Pay and deductions
Here we look at some common pay elements and deductions.
Pay – including holiday pay and statutory payments
Court orders and child maintenance
Student loans and postgraduate loans
Pay for Pay As You Earn (PAYE) purposes includes things like basic wages (or salary), allowances, overtime payments, bonuses and tips. It’s important when thinking about pay to remember that you must pay your personal assistant (PA) at least the national minimum wage or national living wage.
Other payments which you may need to make and which are also treated as normal pay are:
Holiday pay – most workers are legally entitled to a minimum of 5.6 weeks paid holiday per year (known as statutory leave entitlement or annual leave).
Statutory sick pay – You may decide to pay your employee their normal pay during any periods of sickness absences, but if you do not, you may need to pay them at least the basic legal minimum level.
Statutory parental pay – Employers are also required to pay things like statutory maternity pay, statutory paternity pay and statutory adoption pay where the relevant conditions are satisfied (although you will be able to claim reimbursement from the government for most of it).
Follow the links above for more information about these elements. Please note that these matters can be complex and like other employment law issues, our information should be taken as an introductory guide only and not a comprehensive statement of the law.
As well as regular pay, you may provide other benefits or expenses to your employee, such as accommodation, a mobile phone, or travel expenses. Sometimes these can be treated as additional income on them, however as we explain in our dedicated benefits and expenses section, these are reported to HM Revenue & Customs (HMRC) differently and tax is paid to HMRC by the employee separately. Class 1A National Insurance (NIC) may be payable by the employer on these amounts, at a rate of 13.8%.
For guidance on the treatment of the various pay elements that may be due when an employee leaves, for example, statutory redundancy pay or accrued holiday pay, please see our employment law section.
If you want to make deductions from your PA’s pay, one of three conditions has to be met:
- It is required or authorised by legislation (for example, income tax or NIC)
- It is authorised by the workers’ contract – provided the worker has been given a written copy of the relevant terms or a written explanation of them before it is made
- The worker consented to it in writing before it is made.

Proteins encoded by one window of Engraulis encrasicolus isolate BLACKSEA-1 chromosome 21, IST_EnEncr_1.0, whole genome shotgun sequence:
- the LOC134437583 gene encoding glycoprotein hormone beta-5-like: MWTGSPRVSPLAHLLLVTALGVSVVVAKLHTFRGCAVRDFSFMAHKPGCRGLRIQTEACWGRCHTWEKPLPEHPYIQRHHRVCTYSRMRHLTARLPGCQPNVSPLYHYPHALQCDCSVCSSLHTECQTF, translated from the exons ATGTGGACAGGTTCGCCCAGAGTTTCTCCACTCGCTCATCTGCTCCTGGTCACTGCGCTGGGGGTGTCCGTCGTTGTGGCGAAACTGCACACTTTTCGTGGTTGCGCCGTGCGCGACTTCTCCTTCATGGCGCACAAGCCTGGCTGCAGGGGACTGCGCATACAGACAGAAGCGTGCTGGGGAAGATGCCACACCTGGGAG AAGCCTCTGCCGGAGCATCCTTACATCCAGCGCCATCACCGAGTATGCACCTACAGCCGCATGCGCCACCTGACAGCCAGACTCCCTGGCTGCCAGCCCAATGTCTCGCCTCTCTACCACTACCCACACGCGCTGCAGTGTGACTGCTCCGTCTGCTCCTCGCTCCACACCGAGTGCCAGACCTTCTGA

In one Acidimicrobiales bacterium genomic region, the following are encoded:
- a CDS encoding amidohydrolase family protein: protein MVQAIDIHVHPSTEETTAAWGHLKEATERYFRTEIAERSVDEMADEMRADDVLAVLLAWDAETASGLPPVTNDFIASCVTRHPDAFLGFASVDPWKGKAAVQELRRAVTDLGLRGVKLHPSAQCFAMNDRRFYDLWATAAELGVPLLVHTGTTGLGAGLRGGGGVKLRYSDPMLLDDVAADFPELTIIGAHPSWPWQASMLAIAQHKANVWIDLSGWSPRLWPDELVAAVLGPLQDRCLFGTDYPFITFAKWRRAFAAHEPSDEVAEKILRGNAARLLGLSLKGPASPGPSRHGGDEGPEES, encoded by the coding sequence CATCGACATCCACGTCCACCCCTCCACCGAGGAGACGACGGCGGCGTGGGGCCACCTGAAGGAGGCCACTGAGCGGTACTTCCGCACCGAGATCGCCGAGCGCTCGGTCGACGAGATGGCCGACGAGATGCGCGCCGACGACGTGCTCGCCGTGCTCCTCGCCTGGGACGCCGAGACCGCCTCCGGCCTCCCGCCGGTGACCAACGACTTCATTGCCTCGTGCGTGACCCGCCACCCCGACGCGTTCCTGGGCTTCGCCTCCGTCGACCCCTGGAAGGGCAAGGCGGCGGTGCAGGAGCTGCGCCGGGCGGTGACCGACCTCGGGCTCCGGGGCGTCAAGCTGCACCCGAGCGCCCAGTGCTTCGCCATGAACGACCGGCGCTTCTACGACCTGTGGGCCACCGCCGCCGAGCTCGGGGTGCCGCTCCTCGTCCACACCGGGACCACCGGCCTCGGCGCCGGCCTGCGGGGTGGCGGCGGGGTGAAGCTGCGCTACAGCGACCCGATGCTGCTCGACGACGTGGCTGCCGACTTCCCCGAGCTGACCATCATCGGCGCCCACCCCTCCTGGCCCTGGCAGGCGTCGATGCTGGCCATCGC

There are exemptions from these conditions, which allow an employer to recover an overpayment of wages for example.
The law protects individuals from having unauthorised deductions made from their wages, including complete non-payment.
What all of this means is that if, say, your PA breaks your favourite vase, you will not automatically be entitled to deduct the cost of replacing it from their pay. You will only be entitled to deduct the money if it expressly states that you can do this in the contract of employment or if the PA consents to the deduction in writing before it is made.
You can find out more about unauthorised deductions on the ACAS website.
In terms of deductions that are commonly made from pay, we look at several below – please note that some are taken from your PA’s pay before tax (their gross pay), while others are taken from pay after tax (their net pay).
Your employee may be paying towards a workplace pension that you have set up or arranged access to under the auto-enrolment programme.
There are two ways that an employee can contribute to a pension:
- Under arrangements where the pension amount is deducted BEFORE tax is calculated (meaning the employee receives tax relief there and then) – known as net pay arrangements.
- Under arrangements – where the pension contribution is deducted after tax is calculated and HMRC later send the tax relief to the pension scheme – known as relief at source arrangements.
There is no NIC relief for employee pension contributions.
For more information, go to the separate section of this website dedicated to auto-enrolment.
A court can order that deductions be made directly from your employee’s net (after tax and NIC) pay, for example because he has incurred a debt or fine or is in arrears with a council tax bill. These are known as Attachment of Earnings Orders (AEOs) or sometimes Earnings Arrestment. The deduction may be a specific amount or may be calculated based on a percentage of your employee's net pay – for example if your employee’s net monthly pay is under £300, the deduction rate will be 0%, if it is between £300 and £550, the deduction rate is 3% and so on.